Dr. Vince Bantu currently serves as assistant professor of Church History and Black Church Studies at Fuller Theological Seminary’s Houston campus. Bantu is also the director of the Meachum School of Haymanot. He also holds a Ph.D. in Semitic and Egyptian Languages from The Catholic University of America.
Faithfully Magazine interviewed Bantu via phone about his work, his latest book, A Multitude of All Peoples: Engaging Ancient Christianity’s Global Identity, and the idea of Christianity being a White man’s religion. The transcript below has been condensed and edited for clarity.
In your Ph.D. studies, you combined your work in Semitic and Egyptian languages with African Christianity and social identity. What were you originally intending to do with your studies in Semitic and Egyptian languages and what first interested you in the topic of African Christianity and social identity?
That’s a great question. Well, it really kind of coincides with some of the stuff I was just sharing. I had this passion for studying. But again, I came from an urban and Black context where, in my church and community, theological education was not something that was available. In college and then Gordon Conwell, that just opened me up to the whole Evangelical world that I didn’t even know was out there. And again, I had been walking with Jesus since I was six years old, but I hadn’t heard of Evangelicalism or the academic institutions because it’s almost like they float in different worlds. And again, I came from a more blue collar world.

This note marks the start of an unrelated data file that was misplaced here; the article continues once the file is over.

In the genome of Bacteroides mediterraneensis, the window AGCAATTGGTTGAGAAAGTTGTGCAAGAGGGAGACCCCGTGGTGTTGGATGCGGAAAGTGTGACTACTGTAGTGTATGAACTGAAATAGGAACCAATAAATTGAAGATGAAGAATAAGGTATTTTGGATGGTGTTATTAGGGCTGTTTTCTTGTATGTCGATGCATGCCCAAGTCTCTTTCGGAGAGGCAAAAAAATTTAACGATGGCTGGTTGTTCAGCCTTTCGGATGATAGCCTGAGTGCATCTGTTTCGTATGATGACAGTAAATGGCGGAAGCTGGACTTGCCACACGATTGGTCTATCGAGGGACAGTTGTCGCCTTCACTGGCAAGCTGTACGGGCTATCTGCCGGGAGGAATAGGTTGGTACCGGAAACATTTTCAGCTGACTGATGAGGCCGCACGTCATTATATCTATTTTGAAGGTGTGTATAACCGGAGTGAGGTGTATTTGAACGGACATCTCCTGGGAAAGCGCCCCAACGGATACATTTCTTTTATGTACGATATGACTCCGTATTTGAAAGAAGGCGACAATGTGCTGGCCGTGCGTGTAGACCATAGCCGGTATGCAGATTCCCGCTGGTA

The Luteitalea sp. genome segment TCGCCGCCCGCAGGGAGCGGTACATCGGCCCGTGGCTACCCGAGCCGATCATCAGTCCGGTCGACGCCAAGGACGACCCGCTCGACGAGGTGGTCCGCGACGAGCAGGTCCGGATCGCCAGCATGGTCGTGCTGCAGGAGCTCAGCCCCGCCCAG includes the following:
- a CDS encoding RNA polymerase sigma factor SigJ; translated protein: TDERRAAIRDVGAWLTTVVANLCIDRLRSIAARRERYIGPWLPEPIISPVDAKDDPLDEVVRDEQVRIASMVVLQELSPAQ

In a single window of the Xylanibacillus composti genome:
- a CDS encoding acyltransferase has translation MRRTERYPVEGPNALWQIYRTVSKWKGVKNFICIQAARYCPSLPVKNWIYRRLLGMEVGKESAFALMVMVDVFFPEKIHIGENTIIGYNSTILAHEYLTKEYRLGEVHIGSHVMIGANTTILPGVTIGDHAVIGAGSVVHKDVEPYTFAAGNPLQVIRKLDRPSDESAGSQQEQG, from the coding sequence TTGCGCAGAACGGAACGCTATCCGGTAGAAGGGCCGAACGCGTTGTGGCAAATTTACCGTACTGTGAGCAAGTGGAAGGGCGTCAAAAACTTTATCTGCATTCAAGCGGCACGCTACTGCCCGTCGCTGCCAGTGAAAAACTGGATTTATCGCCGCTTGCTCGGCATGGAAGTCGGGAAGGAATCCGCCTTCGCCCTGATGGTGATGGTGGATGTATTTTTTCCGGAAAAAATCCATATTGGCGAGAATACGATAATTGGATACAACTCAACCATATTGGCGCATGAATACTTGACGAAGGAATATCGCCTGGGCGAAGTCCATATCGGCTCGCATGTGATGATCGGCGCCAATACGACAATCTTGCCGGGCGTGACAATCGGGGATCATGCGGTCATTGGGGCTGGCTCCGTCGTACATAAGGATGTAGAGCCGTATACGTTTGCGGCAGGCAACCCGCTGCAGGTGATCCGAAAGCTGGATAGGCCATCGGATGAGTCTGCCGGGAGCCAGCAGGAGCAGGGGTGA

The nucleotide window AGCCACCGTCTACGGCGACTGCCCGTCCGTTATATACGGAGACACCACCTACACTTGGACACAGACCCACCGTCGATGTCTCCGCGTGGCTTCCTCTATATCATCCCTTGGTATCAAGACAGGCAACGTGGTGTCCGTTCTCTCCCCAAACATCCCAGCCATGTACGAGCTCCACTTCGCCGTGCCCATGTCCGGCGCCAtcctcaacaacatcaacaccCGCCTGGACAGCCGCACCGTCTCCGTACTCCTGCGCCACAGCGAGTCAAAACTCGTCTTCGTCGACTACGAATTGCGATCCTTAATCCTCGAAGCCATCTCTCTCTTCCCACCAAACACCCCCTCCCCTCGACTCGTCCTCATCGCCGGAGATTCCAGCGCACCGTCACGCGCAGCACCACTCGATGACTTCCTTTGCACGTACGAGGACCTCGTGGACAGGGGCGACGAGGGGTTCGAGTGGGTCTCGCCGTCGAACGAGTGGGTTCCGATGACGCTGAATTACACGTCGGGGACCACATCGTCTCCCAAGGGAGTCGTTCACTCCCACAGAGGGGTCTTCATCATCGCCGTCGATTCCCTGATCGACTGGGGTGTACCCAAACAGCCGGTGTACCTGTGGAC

As an undergrad and at seminary, I was really discouraged and concerned about the fact that theological education really is not available and just doesn’t connect to low income communities and marginal communities. I really had a heart for that, and that’s another one of my big passions I try to devote myself to is specifically providing theological education in an accessible and contextual way to marginalized communities. That’s kind of my big passion and that really came to me when I was in seminary. I went to Gordon Conwell urban campus because they had a focus on exactly that – on providing contextual education to marginal communities in inner city Boston. I just loved that context. And that’s when the Lord really told me he wanted me to go to do that from my own life.